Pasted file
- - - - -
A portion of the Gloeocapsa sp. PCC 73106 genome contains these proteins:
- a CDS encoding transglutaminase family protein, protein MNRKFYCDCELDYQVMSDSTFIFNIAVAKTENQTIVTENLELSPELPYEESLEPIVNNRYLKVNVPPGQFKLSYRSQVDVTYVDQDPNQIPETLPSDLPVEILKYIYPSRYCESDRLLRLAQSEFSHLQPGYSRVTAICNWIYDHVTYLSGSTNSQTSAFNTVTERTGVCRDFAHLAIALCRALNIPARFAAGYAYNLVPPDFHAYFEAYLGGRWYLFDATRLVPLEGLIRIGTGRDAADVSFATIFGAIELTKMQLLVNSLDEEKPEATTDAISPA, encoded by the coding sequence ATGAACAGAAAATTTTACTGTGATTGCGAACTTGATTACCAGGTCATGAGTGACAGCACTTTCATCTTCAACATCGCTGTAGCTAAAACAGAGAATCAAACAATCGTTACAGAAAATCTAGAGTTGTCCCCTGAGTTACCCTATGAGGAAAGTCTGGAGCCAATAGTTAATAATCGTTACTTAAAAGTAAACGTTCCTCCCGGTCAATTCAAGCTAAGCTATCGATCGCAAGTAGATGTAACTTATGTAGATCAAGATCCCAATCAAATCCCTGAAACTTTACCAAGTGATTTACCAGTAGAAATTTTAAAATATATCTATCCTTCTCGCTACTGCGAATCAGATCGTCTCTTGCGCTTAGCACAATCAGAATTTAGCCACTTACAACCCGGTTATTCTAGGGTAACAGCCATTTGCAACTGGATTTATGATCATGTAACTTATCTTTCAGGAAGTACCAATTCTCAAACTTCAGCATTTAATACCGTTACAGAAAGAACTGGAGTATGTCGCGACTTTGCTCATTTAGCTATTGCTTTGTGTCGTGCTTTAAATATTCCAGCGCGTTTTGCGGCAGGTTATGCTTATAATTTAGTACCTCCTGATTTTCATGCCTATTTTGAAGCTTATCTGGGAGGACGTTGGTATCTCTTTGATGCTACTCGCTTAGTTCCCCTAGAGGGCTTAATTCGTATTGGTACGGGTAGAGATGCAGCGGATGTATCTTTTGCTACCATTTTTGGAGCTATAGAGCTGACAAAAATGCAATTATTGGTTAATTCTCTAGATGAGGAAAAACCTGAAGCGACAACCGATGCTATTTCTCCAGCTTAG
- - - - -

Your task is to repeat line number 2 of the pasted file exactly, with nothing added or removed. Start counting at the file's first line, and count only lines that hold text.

- a CDS encoding transglutaminase family protein, protein MNRKFYCDCELDYQVMSDSTFIFNIAVAKTENQTIVTENLELSPELPYEESLEPIVNNRYLKVNVPPGQFKLSYRSQVDVTYVDQDPNQIPETLPSDLPVEILKYIYPSRYCESDRLLRLAQSEFSHLQPGYSRVTAICNWIYDHVTYLSGSTNSQTSAFNTVTERTGVCRDFAHLAIALCRALNIPARFAAGYAYNLVPPDFHAYFEAYLGGRWYLFDATRLVPLEGLIRIGTGRDAADVSFATIFGAIELTKMQLLVNSLDEEKPEATTDAISPA, encoded by the coding sequence ATGAACAGAAAATTTTACTGTGATTGCGAACTTGATTACCAGGTCATGAGTGACAGCACTTTCATCTTCAACATCGCTGTAGCTAAAACAGAGAATCAAACAATCGTTACAGAAAATCTAGAGTTGTCCCCTGAGTTACCCTATGAGGAAAGTCTGGAGCCAATAGTTAATAATCGTTACTTAAAAGTAAACGTTCCTCCCGGTCAATTCAAGCTAAGCTATCGATCGCAAGTAGATGTAACTTATGTAGATCAAGATCCCAATCAAATCCCTGAAACTTTACCAAGTGATTTACCAGTAGAAATTTTAAAATATATCTATCCTTCTCGCTACTGCGAATCAGATCGTCTCTTGCGCTTAGCACAATCAGAATTTAGCCACTTACAACCCGGTTATTCTAGGGTAACAGCCATTTGCAACTGGATTTATGATCATGTAACTTATCTTTCAGGAAGTACCAATTCTCAAACTTCAGCATTTAATACCGTTACAGAAAGAACTGGAGTATGTCGCGACTTTGCTCATTTAGCTATTGCTTTGTGTCGTGCTTTAAATATTCCAGCGCGTTTTGCGGCAGGTTATGCTTATAATTTAGTACCTCCTGATTTTCATGCCTATTTTGAAGCTTATCTGGGAGGACGTTGGTATCTCTTTGATGCTACTCGCTTAGTTCCCCTAGAGGGCTTAATTCGTATTGGTACGGGTAGAGATGCAGCGGATGTATCTTTTGCTACCATTTTTGGAGCTATAGAGCTGACAAAAATGCAATTATTGGTTAATTCTCTAGATGAGGAAAAACCTGAAGCGACAACCGATGCTATTTCTCCAGCTTAG